Three organizations that serve the local LGBT and HIV/AIDS communities are among the recipients of a grant from the Philadelphia affiliate of Susan G. Komen for the Cure, which works to raise awareness of and funding for breast-cancer prevention and treatment.
The local Komen affiliate last week announced its 2009-10 grant recipients — 38 in all, including LGBT health clinic the Mazzoni Center, HIV/AIDS service organization BEBASHI and the Metropolitan Area Neighborhood Nutritional Alliance, which provides meals to area residents coping with life-threatening illnesses such as HIV/AIDS. Each organization will receive $40,000.
The Philadelphia Komen affiliate is dispersing a total of about $2.1 million in grants to organizations and programs throughout the tri-state area. The funded agencies are expected to provide outreach and services to nearly 60,000 women.
Komen, which has affiliates around the globe, has allocated more than $1 billion in funding initiatives since its 1982 inception. Komen’s sister founded the organization in her honor two years after she lost her battle with breast cancer.
Elaine I. Grobman, executive director of the Philadelphia Komen affiliate, said the three LGBT and HIV/AIDS organizations reflect the foundation upon which the agency was built.
“Mazzoni Center, BEBASHI and MANNA epitomize the grassroots efforts that make Susan G. Komen for the Cure a leader in the international breast-cancer movement,” she said.
Mazzoni Center executive director Nurit Shein said the grant will allow the facility to continue its efforts to promote breast health in the local lesbian, bisexual and heterosexual communities. Mazzoni has received the grant for the past four years.
“This allows us to do clinical breast exams and referrals for mammography for women who don’t have insurance,” Shein said, adding the funding also will assist the center in producing its Lesbian Health Resource Guide.
Shein said Mazzoni recently redoubled its efforts to attract more lesbian, bisexual and heterosexual female clients and, as a result, has seen an increase in these populations utilizing the center’s services in the past few months.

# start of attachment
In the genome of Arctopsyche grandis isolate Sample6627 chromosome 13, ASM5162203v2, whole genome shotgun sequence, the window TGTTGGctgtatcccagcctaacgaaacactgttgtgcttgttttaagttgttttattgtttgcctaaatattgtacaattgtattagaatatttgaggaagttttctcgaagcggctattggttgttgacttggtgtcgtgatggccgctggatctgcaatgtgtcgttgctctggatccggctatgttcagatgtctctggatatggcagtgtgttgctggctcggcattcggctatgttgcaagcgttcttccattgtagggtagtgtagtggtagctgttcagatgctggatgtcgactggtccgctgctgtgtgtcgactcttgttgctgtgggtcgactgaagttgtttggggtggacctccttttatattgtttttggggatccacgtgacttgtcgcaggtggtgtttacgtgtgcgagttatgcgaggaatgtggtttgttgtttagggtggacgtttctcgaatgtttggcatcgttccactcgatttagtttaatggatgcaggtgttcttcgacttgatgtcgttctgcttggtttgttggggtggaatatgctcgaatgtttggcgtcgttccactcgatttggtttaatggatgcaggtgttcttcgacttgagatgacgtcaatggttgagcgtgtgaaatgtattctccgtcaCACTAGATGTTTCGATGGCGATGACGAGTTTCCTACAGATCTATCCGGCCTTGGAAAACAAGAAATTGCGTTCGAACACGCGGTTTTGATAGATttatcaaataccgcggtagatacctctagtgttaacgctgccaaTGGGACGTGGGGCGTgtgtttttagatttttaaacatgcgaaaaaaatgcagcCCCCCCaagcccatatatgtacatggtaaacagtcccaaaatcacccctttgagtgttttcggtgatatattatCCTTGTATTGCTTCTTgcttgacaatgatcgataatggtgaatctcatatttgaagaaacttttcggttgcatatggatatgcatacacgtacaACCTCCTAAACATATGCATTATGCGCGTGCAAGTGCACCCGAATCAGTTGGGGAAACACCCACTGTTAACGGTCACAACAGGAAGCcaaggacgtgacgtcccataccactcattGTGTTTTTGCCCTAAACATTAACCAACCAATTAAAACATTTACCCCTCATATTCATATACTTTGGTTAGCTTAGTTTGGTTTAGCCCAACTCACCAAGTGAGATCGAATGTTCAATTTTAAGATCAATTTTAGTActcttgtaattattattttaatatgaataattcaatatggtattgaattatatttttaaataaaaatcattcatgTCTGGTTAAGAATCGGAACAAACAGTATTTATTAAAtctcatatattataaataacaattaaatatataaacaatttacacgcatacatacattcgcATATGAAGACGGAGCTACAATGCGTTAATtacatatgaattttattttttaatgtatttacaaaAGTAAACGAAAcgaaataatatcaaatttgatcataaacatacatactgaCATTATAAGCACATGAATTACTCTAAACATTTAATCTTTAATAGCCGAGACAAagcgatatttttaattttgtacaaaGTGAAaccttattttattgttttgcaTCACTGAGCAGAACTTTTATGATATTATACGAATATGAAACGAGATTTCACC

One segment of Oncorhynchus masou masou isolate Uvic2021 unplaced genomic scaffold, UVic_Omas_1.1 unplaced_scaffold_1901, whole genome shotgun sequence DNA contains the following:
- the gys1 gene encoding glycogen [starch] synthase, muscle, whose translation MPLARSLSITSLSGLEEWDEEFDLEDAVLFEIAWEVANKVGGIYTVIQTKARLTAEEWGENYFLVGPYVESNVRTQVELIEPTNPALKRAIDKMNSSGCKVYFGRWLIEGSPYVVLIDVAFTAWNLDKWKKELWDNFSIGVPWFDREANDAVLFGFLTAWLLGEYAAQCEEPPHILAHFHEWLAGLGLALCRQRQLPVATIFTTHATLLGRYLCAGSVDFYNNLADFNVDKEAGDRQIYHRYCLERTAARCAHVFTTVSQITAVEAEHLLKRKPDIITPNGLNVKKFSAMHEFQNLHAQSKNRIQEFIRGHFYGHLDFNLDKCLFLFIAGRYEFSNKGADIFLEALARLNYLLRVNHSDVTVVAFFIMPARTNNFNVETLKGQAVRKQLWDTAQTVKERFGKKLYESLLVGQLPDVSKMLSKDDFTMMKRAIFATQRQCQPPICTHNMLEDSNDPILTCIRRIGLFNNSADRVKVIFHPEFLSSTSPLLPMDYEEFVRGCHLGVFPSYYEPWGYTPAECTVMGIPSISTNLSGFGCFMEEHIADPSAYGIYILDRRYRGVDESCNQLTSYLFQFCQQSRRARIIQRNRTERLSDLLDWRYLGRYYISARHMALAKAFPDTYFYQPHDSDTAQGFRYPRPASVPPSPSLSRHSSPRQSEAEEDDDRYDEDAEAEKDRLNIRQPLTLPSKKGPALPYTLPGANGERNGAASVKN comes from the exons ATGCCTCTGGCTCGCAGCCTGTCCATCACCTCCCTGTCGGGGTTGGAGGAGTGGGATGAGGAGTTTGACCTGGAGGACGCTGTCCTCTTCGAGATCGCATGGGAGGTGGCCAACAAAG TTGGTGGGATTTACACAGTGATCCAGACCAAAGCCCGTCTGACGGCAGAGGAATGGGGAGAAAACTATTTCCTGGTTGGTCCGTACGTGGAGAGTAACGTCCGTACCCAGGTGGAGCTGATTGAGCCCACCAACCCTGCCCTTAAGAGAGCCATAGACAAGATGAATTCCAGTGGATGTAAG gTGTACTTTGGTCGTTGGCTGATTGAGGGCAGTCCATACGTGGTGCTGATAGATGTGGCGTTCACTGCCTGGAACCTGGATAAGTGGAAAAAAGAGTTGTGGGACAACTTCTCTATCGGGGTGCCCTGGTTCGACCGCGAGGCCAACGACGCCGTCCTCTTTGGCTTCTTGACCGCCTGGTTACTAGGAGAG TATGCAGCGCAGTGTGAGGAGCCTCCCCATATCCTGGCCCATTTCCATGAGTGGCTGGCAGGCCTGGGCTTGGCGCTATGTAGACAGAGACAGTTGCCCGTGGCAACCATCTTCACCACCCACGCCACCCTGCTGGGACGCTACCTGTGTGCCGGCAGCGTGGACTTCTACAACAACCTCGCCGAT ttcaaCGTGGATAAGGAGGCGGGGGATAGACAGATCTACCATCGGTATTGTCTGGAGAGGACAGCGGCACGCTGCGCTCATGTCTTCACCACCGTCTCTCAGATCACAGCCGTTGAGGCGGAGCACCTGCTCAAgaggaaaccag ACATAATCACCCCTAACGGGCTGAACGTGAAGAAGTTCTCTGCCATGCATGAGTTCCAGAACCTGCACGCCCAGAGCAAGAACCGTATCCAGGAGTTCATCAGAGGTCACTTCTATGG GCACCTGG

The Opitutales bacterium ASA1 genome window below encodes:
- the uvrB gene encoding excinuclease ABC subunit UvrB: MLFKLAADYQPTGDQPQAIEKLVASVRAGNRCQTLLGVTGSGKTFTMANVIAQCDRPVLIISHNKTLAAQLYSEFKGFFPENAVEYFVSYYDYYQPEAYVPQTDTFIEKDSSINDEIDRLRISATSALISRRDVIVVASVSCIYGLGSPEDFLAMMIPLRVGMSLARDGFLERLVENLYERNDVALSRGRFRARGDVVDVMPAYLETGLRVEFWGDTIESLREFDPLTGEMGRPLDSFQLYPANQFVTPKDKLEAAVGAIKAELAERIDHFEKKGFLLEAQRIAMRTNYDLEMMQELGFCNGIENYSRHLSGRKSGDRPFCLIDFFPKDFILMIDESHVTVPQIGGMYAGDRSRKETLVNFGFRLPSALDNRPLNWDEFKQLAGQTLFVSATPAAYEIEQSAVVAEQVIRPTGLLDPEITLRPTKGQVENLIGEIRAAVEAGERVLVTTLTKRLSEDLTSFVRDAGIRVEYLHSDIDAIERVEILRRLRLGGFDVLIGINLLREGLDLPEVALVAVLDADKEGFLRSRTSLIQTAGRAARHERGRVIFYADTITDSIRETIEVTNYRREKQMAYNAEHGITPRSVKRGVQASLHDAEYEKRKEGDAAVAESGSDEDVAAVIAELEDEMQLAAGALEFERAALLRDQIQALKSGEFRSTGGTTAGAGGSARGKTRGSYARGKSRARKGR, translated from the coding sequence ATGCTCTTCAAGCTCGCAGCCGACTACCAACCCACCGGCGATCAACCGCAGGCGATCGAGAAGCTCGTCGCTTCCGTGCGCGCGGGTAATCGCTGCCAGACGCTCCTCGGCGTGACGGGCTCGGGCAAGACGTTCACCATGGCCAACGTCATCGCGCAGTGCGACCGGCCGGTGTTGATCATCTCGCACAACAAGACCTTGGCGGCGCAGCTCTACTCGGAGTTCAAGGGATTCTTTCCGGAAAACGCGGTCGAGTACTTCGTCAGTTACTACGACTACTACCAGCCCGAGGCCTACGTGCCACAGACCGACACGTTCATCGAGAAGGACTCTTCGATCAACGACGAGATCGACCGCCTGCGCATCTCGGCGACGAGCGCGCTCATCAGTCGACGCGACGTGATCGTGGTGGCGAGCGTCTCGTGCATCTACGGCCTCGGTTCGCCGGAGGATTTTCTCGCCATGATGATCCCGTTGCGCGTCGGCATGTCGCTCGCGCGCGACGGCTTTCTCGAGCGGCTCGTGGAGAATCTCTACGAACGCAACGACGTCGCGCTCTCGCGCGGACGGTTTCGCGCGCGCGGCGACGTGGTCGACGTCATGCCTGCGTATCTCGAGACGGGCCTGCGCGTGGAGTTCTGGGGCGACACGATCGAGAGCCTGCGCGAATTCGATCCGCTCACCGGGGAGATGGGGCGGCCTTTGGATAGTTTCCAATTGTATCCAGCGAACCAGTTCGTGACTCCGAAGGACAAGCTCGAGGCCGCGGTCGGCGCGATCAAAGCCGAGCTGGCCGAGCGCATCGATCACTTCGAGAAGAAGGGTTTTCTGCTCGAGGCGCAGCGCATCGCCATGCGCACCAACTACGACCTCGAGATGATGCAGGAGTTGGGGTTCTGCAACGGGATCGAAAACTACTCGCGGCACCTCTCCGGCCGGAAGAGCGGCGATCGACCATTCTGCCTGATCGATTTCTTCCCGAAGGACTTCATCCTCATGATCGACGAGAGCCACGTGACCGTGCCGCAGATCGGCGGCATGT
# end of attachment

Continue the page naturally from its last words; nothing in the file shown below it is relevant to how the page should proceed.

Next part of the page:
BEBASHI, which has received the Komen grant since 2007, will use this year’s allocation to fund its “Our Bodies” initiative, a program begun several years ago to provide breast-health services to local African-American women.
“We’re trying to raise awareness about the impact and risk of breast cancer with medically underinsured African-American women; we educate them, provide outreach and refer them for clinical breast examinations and/or mammograms,” said Gary Bell, executive director of BEBASHI.
He said that while the organization primarily provides HIV/AIDS and sexual-health services, the staff also felt it crucial to address breast-health issues.
“There are many health disparities, particularly in the African-American community, and in our communication with medically underserved women, it became apparent that one of the areas that didn’t seem to be enough of a priority for them was ensuring breast health,” said Bell. “It just seemed a natural type of program for us since we’re working with the same population, trying to educate them about sexual health. It was just a natural offshoot of what we’re doing.”
MANNA plans to use the Komen grant, which it also received in 2007, to continue home-delivery meal services for people with breast cancer.
Ann Hoskins-Brown, MANNA’s director of institutional giving, said the program began in 2006 and, in the past fiscal year, delivered a full week’s worth of meals every week to about 85 area residents who are battling breast cancer.
“This initially started when we expanded our mission in 2006. We started with a pilot program with Abramson Cancer Center [at the University of Pennsylvania] for people with cancer and noted that an awful lot of the cancer clients were people with breast cancer,” she said. “That’s part of what sparked our interest in Komen.”
Grobman noted that Komen selected Mazzoni, BEBASHI and MANNA, in addition to the 35 other diverse organizations, to follow through on the agency’s commitment to encourage proper breast health among all women in all communities.
“Because breast cancer is everywhere, we must be everywhere too. We simply cannot allow any community, regardless of lifestyle choices, ethnicity, religion [or] socio-economic status, to escape our reach,” she said. “These three grantees are doing extraordinary work to help assure that lesbian, bisexual and transgender individuals are empowered against breast cancer for today and future generations.”